A new Bloomberg poll shows that Republican voters think former neurosurgeon Ben Carson has the right temperament to be president, but they believe businessman Donald Trump would be more effective in the White House.
Trump hangs onto a narrow lead in the poll, as the first-choice pick of 24 percent of registered Republicans. Twenty percent picked Carson, 12 percent picked Florida Sen. Marco Rubio and 9 percent picked Texas Sen. Ted Cruz.
The poll also put Trump and Carson in a head to head matchup on specific qualities. Sixty-five percent said Carson had the better temperament to be president, versus 23 percent who said the same of Trump. But 73 percent said Trump knows how to get things done, whereas only 20 percent said Carson was stronger on that quality.
"Carson's greatest strength has always been who people think he is as a person," said J. Ann Selzer, whose Iowa-based Selzer & Co. conducted the poll. "Trump's greatest strength has always been what people think he can do."
Voters did give Carson the edge on working effectively with Congress -- 62 percent said he would be best at it, whereas 30 percent said Trump would. But Trump got higher marks on fixing immigration, combating Islamic terrorism, dealing with Russian President Vladimir Putin and having the right life experience to be president.
In a similar matchup between Rubio and Cruz, voters said Rubio had the better temperament to be president (47 percent picked him, while 28 percent said Cruz), and 46 percent said he would be most effective at working with Congress. Twenty-nine percent picked Cruz.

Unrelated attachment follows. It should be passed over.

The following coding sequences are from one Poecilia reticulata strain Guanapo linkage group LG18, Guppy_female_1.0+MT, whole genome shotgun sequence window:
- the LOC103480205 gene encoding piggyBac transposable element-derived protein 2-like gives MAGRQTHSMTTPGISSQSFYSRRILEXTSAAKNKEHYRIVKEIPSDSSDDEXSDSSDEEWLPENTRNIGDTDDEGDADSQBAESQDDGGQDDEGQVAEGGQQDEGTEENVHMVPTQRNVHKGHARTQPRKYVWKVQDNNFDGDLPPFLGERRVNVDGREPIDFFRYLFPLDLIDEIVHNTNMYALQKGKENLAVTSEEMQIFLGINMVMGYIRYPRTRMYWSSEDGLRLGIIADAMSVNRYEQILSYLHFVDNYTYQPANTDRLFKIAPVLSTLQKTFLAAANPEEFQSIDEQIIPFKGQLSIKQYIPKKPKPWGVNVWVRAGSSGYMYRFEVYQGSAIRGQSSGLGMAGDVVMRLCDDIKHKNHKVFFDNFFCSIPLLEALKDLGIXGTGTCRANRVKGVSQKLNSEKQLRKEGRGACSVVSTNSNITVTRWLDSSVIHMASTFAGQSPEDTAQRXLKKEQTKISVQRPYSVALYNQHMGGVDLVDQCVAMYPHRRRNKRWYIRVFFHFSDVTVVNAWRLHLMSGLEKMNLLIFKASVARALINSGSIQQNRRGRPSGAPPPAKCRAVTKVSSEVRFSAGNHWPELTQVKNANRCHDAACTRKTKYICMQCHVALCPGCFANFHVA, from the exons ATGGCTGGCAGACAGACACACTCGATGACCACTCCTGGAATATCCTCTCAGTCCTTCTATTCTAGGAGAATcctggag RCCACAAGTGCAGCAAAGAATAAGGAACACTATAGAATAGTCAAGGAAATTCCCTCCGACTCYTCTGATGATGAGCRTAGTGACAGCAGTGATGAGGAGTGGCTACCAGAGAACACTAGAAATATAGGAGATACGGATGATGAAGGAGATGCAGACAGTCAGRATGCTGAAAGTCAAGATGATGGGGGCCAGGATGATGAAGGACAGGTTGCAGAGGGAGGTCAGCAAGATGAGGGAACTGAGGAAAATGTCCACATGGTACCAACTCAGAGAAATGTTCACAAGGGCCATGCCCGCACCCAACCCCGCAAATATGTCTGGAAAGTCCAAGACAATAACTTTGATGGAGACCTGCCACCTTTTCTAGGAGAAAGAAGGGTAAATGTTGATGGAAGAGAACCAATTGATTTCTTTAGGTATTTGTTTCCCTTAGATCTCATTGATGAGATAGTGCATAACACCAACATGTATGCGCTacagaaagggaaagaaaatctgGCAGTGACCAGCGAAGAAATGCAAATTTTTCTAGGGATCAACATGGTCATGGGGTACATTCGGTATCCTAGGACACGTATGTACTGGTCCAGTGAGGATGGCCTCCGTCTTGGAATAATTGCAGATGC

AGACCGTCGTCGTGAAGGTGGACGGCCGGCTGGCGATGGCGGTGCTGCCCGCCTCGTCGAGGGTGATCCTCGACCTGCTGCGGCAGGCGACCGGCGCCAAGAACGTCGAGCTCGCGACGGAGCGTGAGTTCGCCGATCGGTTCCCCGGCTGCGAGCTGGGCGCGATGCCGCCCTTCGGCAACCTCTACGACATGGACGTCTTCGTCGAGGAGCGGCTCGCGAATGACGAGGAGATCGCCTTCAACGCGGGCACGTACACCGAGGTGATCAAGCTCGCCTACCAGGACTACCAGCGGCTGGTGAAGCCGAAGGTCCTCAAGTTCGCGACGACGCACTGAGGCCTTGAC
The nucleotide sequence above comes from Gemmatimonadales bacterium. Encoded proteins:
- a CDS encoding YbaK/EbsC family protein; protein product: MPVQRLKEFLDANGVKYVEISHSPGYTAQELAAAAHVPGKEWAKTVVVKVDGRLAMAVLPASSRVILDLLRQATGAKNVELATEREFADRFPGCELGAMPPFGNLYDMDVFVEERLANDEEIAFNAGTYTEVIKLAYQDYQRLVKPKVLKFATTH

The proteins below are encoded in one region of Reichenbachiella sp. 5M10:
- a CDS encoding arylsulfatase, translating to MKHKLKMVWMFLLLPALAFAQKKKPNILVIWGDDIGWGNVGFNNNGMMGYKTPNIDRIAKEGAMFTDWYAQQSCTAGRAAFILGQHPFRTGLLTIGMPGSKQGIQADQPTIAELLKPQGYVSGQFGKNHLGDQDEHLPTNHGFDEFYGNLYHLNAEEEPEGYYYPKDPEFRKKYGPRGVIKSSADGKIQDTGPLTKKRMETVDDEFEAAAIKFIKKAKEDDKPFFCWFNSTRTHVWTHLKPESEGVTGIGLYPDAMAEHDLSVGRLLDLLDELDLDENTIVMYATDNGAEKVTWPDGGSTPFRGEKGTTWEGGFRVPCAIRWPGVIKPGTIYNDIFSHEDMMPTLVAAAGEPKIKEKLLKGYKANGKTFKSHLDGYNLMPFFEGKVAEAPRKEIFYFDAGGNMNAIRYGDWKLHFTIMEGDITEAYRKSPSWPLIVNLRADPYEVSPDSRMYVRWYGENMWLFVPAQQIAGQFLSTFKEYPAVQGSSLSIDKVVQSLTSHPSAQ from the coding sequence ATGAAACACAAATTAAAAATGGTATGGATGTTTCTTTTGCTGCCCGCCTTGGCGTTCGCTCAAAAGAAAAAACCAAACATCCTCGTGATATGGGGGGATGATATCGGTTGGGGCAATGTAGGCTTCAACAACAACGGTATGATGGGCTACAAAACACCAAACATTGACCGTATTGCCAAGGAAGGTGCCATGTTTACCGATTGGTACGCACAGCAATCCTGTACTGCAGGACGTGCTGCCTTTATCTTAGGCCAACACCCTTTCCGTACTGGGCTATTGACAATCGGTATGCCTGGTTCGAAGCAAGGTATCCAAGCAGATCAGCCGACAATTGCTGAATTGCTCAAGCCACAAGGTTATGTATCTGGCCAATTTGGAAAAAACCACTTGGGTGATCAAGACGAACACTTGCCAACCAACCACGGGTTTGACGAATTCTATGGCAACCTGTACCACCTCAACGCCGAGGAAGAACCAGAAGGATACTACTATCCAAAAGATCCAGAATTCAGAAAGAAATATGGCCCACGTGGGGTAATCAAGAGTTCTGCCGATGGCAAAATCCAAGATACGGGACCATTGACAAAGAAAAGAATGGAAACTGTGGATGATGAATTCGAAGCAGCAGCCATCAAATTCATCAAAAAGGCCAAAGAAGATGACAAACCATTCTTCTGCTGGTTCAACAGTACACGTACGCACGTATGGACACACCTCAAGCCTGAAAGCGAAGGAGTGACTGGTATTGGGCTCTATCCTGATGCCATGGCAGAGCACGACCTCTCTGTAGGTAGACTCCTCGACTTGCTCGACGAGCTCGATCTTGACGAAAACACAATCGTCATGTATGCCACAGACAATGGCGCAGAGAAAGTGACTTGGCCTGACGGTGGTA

The pair was evenly matched on the question of who knows how to get things done (36 percent picked Rubio and 35 percent picked Cruz). Rubio got higher marks on his ability to deal with Putin, while Cruz would be better at combating Islamic terrorism, voters said. One of their starkest differences was on immigration, where 44 percent said Cruz would do more to solve the problem of illegal immigration and just 35 percent picked Rubio.
On policy, voters seem more moderate than some of the candidates running for the 2016 presidential nomination on immigration. Half of Republican-leaning adults surveyed said they favor continuing President Obama's program to defer deportation for people brought to the country illegally as children, a program Rubio has said he would end. More than half of Republicans, 54 percent, said it would be wrong to round up and deport the 11 million immigrants estimated to be living illegally in the U.S. -- which is part of Trump's plan for immigration.
Carson's biggest strength comes among those who self-identify as Christian conservatives and voters in the south, which Selzer said could give him a boost because many southern states hold their primaries early in the election cycle.
The poll surveyed 1,002 adults between Nov. 15 and 17. The overall sample has a margin of error of plus or minus 3.1 percentage points. The sample of 379 registered Republicans and those who lean toward the GOP has a margin of error of plus or minus 5.0 percentage points.